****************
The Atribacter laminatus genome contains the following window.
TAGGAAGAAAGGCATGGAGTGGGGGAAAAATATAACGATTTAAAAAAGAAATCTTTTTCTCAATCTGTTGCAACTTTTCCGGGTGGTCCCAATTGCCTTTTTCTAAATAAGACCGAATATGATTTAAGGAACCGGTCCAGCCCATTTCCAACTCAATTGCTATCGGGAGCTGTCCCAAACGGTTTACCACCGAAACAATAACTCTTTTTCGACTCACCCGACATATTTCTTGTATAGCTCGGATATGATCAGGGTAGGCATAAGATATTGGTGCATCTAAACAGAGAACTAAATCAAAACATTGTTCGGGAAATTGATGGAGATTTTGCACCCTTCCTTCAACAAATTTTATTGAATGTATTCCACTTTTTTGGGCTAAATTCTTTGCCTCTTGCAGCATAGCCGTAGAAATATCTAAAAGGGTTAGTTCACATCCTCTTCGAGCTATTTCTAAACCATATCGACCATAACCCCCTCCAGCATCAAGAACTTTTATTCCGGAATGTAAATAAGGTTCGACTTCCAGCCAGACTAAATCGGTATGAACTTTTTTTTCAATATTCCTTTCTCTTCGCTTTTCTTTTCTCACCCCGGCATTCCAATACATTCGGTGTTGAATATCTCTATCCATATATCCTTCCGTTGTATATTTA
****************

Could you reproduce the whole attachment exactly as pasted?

The Atribacter laminatus genome contains the following window.
TAGGAAGAAAGGCATGGAGTGGGGGAAAAATATAACGATTTAAAAAAGAAATCTTTTTCTCAATCTGTTGCAACTTTTCCGGGTGGTCCCAATTGCCTTTTTCTAAATAAGACCGAATATGATTTAAGGAACCGGTCCAGCCCATTTCCAACTCAATTGCTATCGGGAGCTGTCCCAAACGGTTTACCACCGAAACAATAACTCTTTTTCGACTCACCCGACATATTTCTTGTATAGCTCGGATATGATCAGGGTAGGCATAAGATATTGGTGCATCTAAACAGAGAACTAAATCAAAACATTGTTCGGGAAATTGATGGAGATTTTGCACCCTTCCTTCAACAAATTTTATTGAATGTATTCCACTTTTTTGGGCTAAATTCTTTGCCTCTTGCAGCATAGCCGTAGAAATATCTAAAAGGGTTAGTTCACATCCTCTTCGAGCTATTTCTAAACCATATCGACCATAACCCCCTCCAGCATCAAGAACTTTTATTCCGGAATGTAAATAAGGTTCGACTTCCAGCCAGACTAAATCGGTATGAACTTTTTTTTCAATATTCCTTTCTCTTCGCTTTTCTTTTCTCACCCCGGCATTCCAATACATTCGGTGTTGAATATCTCTATCCATATATCCTTCCGTTGTATATTTA